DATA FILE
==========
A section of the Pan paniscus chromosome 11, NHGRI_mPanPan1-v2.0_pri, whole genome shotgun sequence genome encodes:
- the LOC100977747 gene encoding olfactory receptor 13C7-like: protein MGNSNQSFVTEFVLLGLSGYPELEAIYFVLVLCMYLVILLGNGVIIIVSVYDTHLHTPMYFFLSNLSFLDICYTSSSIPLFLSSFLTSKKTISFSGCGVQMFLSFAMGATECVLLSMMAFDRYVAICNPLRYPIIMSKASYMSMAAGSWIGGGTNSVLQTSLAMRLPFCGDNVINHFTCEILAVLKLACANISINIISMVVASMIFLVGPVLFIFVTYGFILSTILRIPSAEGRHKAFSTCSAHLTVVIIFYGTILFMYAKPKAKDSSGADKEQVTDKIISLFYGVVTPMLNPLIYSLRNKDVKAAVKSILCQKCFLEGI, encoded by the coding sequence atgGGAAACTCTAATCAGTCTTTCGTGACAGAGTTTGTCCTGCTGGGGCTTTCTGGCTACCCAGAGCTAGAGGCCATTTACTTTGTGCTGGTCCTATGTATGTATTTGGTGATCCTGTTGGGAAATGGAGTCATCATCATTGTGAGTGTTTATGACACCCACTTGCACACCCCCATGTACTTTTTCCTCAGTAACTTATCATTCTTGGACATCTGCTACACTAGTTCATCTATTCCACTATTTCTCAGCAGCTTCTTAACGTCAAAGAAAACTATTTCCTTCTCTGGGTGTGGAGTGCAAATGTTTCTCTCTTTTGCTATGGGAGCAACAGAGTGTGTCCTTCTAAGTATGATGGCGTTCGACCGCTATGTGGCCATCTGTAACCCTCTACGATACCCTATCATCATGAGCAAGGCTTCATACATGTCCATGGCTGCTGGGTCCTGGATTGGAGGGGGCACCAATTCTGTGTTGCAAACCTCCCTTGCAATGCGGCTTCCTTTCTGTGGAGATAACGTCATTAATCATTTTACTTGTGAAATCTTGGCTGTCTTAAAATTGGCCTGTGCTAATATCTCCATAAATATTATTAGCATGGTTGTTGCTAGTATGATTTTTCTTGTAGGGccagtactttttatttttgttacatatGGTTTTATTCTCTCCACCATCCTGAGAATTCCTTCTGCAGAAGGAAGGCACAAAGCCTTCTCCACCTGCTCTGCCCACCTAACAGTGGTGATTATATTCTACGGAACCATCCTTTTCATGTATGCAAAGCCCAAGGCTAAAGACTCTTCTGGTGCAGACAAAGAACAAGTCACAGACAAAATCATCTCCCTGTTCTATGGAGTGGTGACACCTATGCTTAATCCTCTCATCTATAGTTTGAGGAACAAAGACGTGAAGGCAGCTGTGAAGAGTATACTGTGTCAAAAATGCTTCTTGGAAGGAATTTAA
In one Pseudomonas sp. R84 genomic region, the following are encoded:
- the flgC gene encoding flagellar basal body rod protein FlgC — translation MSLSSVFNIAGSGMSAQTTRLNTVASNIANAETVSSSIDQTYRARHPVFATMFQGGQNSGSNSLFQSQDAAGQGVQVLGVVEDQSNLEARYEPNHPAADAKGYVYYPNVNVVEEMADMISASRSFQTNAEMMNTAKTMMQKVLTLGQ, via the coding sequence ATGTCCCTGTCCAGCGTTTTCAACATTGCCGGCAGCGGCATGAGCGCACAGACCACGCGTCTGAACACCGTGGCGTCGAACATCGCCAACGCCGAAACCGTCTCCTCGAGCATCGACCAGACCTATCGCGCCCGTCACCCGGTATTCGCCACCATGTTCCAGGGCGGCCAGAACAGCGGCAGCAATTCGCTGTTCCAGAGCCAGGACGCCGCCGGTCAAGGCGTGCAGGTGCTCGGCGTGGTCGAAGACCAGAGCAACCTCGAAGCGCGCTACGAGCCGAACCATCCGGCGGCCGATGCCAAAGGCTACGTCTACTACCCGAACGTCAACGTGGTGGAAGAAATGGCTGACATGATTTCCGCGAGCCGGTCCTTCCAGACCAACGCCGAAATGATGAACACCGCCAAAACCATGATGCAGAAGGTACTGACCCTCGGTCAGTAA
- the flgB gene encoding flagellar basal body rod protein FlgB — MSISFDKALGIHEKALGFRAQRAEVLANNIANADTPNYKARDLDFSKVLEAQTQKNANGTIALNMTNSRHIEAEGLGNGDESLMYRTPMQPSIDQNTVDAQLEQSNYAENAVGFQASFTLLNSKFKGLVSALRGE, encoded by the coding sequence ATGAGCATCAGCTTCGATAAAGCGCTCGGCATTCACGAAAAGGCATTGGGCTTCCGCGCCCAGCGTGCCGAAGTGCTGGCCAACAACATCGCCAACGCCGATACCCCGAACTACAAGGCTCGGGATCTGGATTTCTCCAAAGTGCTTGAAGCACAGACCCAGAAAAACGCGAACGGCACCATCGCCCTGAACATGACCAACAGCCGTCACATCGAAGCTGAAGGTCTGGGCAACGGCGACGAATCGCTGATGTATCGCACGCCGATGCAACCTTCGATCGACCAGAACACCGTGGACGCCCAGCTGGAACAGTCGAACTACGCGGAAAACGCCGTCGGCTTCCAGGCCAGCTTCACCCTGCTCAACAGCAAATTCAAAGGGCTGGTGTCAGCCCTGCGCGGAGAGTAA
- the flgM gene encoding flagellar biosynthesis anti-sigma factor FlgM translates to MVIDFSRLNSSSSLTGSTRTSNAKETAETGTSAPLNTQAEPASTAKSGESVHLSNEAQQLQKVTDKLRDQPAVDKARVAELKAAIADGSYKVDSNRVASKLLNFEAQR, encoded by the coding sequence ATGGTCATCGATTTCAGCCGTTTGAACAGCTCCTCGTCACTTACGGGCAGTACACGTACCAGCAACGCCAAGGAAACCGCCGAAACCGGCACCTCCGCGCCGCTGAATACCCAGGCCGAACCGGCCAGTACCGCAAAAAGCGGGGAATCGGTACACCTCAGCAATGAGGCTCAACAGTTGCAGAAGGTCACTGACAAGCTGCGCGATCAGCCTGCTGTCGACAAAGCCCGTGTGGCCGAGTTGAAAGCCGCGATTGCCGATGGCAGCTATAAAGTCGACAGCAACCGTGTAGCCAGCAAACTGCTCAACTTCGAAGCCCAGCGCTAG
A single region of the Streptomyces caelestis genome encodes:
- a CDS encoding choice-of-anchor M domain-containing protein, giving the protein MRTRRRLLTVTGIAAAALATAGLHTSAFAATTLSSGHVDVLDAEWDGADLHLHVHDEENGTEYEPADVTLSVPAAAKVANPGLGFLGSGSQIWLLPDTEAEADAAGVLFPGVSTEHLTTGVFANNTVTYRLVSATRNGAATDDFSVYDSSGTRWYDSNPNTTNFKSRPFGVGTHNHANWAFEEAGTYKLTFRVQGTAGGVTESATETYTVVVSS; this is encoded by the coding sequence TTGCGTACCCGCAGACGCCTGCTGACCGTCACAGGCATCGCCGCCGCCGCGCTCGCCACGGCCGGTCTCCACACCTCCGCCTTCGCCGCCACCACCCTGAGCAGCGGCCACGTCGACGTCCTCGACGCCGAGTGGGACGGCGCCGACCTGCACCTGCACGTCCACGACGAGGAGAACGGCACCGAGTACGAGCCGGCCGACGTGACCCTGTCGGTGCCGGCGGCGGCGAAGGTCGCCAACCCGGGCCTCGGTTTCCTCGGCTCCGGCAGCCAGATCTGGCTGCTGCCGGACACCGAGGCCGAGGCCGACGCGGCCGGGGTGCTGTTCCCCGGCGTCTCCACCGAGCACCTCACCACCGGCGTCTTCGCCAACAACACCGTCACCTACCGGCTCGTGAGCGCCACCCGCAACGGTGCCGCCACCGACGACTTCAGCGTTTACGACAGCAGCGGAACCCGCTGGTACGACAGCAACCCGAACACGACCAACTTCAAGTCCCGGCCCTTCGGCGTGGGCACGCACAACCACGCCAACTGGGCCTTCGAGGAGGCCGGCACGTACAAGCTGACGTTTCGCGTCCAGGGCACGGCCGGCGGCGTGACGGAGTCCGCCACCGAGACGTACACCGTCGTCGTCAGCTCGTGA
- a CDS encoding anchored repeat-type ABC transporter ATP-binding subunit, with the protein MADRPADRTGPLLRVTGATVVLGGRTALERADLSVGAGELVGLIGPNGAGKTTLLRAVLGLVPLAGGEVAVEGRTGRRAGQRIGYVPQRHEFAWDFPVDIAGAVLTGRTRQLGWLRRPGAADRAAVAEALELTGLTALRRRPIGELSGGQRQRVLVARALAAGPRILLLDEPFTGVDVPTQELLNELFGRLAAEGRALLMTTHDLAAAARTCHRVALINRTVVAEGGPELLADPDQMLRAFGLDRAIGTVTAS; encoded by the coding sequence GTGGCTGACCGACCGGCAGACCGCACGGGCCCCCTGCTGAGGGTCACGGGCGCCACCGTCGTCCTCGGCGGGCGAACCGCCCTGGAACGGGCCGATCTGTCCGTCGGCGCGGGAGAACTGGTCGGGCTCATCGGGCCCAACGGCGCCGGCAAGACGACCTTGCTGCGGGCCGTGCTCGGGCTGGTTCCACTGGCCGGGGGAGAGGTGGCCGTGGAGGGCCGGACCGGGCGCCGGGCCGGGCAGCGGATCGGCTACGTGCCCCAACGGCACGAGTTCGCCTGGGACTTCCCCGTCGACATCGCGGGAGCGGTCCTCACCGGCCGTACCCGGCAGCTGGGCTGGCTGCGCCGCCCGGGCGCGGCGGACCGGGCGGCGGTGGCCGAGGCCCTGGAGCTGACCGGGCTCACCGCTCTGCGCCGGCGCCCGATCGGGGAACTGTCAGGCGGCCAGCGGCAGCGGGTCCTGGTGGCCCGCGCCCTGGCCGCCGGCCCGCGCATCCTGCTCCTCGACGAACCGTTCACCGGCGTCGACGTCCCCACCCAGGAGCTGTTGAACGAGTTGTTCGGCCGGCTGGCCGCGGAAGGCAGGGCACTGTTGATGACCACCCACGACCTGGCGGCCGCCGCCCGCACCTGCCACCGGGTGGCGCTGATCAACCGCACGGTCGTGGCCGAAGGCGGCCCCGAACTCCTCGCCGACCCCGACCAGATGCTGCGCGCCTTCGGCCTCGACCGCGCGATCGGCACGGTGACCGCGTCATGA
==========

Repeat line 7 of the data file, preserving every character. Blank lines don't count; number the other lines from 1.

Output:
A single region of the Streptomyces caelestis genome encodes: